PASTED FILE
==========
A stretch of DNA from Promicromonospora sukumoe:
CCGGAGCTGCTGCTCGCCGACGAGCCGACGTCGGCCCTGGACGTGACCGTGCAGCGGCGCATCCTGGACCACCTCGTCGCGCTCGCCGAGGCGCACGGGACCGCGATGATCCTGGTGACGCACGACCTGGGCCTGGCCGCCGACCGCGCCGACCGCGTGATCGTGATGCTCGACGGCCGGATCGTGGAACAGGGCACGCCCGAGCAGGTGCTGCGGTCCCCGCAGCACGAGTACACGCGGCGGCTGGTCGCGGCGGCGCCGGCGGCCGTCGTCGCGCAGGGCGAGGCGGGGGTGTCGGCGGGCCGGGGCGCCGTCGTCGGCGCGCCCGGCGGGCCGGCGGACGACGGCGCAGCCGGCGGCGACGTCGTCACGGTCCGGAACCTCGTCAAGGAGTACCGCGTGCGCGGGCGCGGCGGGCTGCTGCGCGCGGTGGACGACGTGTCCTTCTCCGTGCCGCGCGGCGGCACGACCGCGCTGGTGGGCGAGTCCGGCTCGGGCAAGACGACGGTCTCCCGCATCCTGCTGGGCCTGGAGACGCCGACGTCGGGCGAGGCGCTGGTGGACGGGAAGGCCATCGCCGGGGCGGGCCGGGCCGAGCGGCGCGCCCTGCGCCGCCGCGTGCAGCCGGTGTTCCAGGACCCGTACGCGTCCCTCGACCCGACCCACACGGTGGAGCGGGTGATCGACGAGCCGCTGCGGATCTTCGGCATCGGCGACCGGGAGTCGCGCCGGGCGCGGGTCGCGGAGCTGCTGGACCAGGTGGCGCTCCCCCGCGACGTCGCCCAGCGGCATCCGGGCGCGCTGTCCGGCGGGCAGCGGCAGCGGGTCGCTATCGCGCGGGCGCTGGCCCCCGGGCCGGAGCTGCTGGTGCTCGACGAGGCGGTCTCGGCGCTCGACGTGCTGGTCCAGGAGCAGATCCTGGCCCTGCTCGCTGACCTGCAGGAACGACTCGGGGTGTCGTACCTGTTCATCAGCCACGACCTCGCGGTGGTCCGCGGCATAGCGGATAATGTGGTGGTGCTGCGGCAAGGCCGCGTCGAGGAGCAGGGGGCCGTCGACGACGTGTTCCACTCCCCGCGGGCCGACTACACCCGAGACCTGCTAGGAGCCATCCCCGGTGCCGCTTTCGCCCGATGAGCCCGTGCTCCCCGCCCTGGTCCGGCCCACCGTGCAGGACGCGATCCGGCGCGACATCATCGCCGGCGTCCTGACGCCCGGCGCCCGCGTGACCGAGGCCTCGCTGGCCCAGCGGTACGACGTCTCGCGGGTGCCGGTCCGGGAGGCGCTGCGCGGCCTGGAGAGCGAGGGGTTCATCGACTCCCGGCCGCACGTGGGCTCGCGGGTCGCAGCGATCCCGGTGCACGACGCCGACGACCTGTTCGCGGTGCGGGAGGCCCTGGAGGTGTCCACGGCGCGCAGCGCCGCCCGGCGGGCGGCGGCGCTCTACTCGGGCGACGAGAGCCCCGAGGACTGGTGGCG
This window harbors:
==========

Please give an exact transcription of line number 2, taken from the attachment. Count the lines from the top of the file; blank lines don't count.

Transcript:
CCGGAGCTGCTGCTCGCCGACGAGCCGACGTCGGCCCTGGACGTGACCGTGCAGCGGCGCATCCTGGACCACCTCGTCGCGCTCGCCGAGGCGCACGGGACCGCGATGATCCTGGTGACGCACGACCTGGGCCTGGCCGCCGACCGCGCCGACCGCGTGATCGTGATGCTCGACGGCCGGATCGTGGAACAGGGCACGCCCGAGCAGGTGCTGCGGTCCCCGCAGCACGAGTACACGCGGCGGCTGGTCGCGGCGGCGCCGGCGGCCGTCGTCGCGCAGGGCGAGGCGGGGGTGTCGGCGGGCCGGGGCGCCGTCGTCGGCGCGCCCGGCGGGCCGGCGGACGACGGCGCAGCCGGCGGCGACGTCGTCACGGTCCGGAACCTCGTCAAGGAGTACCGCGTGCGCGGGCGCGGCGGGCTGCTGCGCGCGGTGGACGACGTGTCCTTCTCCGTGCCGCGCGGCGGCACGACCGCGCTGGTGGGCGAGTCCGGCTCGGGCAAGACGACGGTCTCCCGCATCCTGCTGGGCCTGGAGACGCCGACGTCGGGCGAGGCGCTGGTGGACGGGAAGGCCATCGCCGGGGCGGGCCGGGCCGAGCGGCGCGCCCTGCGCCGCCGCGTGCAGCCGGTGTTCCAGGACCCGTACGCGTCCCTCGACCCGACCCACACGGTGGAGCGGGTGATCGACGAGCCGCTGCGGATCTTCGGCATCGGCGACCGGGAGTCGCGCCGGGCGCGGGTCGCGGAGCTGCTGGACCAGGTGGCGCTCCCCCGCGACGTCGCCCAGCGGCATCCGGGCGCGCTGTCCGGCGGGCAGCGGCAGCGGGTCGCTATCGCGCGGGCGCTGGCCCCCGGGCCGGAGCTGCTGGTGCTCGACGAGGCGGTCTCGGCGCTCGACGTGCTGGTCCAGGAGCAGATCCTGGCCCTGCTCGCTGACCTGCAGGAACGACTCGGGGTGTCGTACCTGTTCATCAGCCACGACCTCGCGGTGGTCCGCGGCATAGCGGATAATGTGGTGGTGCTGCGGCAAGGCCGCGTCGAGGAGCAGGGGGCCGTCGACGACGTGTTCCACTCCCCGCGGGCCGACTACACCCGAGACCTGCTAGGAGCCATCCCCGGTGCCGCTTTCGCCCGATGAGCCCGTGCTCCCCGCCCTGGTCCGGCCCACCGTGCAGGACGCGATCCGGCGCGACATCATCGCCGGCGTCCTGACGCCCGGCGCCCGCGTGACCGAGGCCTCGCTGGCCCAGCGGTACGACGTCTCGCGGGTGCCGGTCCGGGAGGCGCTGCGCGGCCTGGAGAGCGAGGGGTTCATCGACTCCCGGCCGCACGTGGGCTCGCGGGTCGCAGCGATCCCGGTGCACGACGCCGACGACCTGTTCGCGGTGCGGGAGGCCCTGGAGGTGTCCACGGCGCGCAGCGCCGCCCGGCGGGCGGCGGCGCTCTACTCGGGCGACGAGAGCCCCGAGGACTGGTGGCG